This entry was posted in asia-Pacific/Indo-Pacific, Asian geopolitics, China, China military, civil-military relations, Culture, Decision-making, Geopolitics, Great Power imperatives, India's China Policy, India's Pakistan Policy, India's strategic thinking and policy, Indian Air Force, Indian Army, Indian ecobomic situation, MEA/foreign policy, Military/military advice, Nuclear Policy & Strategy, Nuclear Weapons, Pakistan, Pakistan military, Pakistan nuclear forces, SAARC, society, South Asia, South East Asia, Strategic Forces Command, Strategic Relations with South East Asia & Far East, Strategic Relations with the US & West, Taiwan, Terrorism, Tibet, United States, US., Vietnam, Weapons. Bookmark the permalink.

7 Responses to China is the villain

  1. Rupam says:

    Bharat Karnad ji, on the other hand instead of using the Mig 21, if Tejas was used, would it not have been a opportunity to show to the world the capabilities of Tejas and also preventing the capture of the Pilot. It could serve as a good marketing strategy for the Tejas performing against the F-16, resulting in orders. Is something like this possible or this is too far fetched.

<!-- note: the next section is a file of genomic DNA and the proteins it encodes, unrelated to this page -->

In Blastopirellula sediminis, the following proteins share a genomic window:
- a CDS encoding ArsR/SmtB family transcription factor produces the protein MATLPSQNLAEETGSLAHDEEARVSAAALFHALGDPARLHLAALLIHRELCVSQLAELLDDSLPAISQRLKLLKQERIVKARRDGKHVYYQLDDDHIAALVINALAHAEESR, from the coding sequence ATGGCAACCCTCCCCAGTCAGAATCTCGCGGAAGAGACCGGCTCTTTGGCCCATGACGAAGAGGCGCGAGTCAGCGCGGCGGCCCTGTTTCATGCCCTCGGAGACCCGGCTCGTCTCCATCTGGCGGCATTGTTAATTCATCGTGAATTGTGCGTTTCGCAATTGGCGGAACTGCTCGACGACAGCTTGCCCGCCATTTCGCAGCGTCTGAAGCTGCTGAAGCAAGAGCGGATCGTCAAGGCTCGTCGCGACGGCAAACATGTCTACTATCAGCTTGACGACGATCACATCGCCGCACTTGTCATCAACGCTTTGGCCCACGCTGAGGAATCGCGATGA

2. devraj says:

    Sir will modi get political gains by his actions against pakistan in next loksabha elections or public ask his accountibility that why terror attacks continuing and military men are killing after all this two week hostility

  3. FuriousBuddha says:

    The last week’s developments, suggest our policy is in right direction, even if it hasn’t reached there yet.

    1)Near universal condemnation of pulwama attack and insistence by world powers to Pakistan to act in a meaningful way against terrorism emanating from it’s soil.